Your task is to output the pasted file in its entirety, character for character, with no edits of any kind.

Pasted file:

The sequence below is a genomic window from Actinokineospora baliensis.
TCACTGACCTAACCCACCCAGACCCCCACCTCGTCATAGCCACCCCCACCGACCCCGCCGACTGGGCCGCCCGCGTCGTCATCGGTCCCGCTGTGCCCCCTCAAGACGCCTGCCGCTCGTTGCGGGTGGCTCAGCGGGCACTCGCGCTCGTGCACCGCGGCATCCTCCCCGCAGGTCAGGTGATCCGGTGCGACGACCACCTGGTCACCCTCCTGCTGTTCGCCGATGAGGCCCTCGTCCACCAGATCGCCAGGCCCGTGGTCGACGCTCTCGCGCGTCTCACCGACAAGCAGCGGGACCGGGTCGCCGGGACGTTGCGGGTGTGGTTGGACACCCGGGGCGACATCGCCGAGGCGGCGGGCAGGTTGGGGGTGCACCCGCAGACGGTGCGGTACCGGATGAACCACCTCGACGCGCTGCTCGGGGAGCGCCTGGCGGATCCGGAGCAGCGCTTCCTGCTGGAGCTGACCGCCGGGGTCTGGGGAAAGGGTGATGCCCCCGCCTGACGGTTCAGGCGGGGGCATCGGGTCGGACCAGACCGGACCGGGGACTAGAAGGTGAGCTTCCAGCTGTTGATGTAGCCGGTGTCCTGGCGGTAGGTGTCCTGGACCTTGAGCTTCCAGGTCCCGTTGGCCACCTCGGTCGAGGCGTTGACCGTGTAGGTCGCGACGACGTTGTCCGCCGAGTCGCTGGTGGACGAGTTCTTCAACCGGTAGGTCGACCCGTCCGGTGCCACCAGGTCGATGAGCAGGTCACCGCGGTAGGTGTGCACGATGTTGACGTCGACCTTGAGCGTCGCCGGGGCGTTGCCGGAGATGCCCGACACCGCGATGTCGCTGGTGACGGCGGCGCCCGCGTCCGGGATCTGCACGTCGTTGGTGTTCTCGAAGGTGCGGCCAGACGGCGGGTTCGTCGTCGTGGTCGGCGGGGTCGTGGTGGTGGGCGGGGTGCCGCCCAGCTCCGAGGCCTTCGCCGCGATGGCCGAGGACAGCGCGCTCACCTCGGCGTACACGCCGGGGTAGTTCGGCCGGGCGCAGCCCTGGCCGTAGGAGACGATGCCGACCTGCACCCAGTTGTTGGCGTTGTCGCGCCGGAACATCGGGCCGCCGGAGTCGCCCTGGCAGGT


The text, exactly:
The sequence below is a genomic window from Actinokineospora baliensis.
TCACTGACCTAACCCACCCAGACCCCCACCTCGTCATAGCCACCCCCACCGACCCCGCCGACTGGGCCGCCCGCGTCGTCATCGGTCCCGCTGTGCCCCCTCAAGACGCCTGCCGCTCGTTGCGGGTGGCTCAGCGGGCACTCGCGCTCGTGCACCGCGGCATCCTCCCCGCAGGTCAGGTGATCCGGTGCGACGACCACCTGGTCACCCTCCTGCTGTTCGCCGATGAGGCCCTCGTCCACCAGATCGCCAGGCCCGTGGTCGACGCTCTCGCGCGTCTCACCGACAAGCAGCGGGACCGGGTCGCCGGGACGTTGCGGGTGTGGTTGGACACCCGGGGCGACATCGCCGAGGCGGCGGGCAGGTTGGGGGTGCACCCGCAGACGGTGCGGTACCGGATGAACCACCTCGACGCGCTGCTCGGGGAGCGCCTGGCGGATCCGGAGCAGCGCTTCCTGCTGGAGCTGACCGCCGGGGTCTGGGGAAAGGGTGATGCCCCCGCCTGACGGTTCAGGCGGGGGCATCGGGTCGGACCAGACCGGACCGGGGACTAGAAGGTGAGCTTCCAGCTGTTGATGTAGCCGGTGTCCTGGCGGTAGGTGTCCTGGACCTTGAGCTTCCAGGTCCCGTTGGCCACCTCGGTCGAGGCGTTGACCGTGTAGGTCGCGACGACGTTGTCCGCCGAGTCGCTGGTGGACGAGTTCTTCAACCGGTAGGTCGACCCGTCCGGTGCCACCAGGTCGATGAGCAGGTCACCGCGGTAGGTGTGCACGATGTTGACGTCGACCTTGAGCGTCGCCGGGGCGTTGCCGGAGATGCCCGACACCGCGATGTCGCTGGTGACGGCGGCGCCCGCGTCCGGGATCTGCACGTCGTTGGTGTTCTCGAAGGTGCGGCCAGACGGCGGGTTCGTCGTCGTGGTCGGCGGGGTCGTGGTGGTGGGCGGGGTGCCGCCCAGCTCCGAGGCCTTCGCCGCGATGGCCGAGGACAGCGCGCTCACCTCGGCGTACACGCCGGGGTAGTTCGGCCGGGCGCAGCCCTGGCCGTAGGAGACGATGCCGACCTGCACCCAGTTGTTGGCGTTGTCGCGCCGGAACATCGGGCCGCCGGAGTCGCCCTGGCAGGT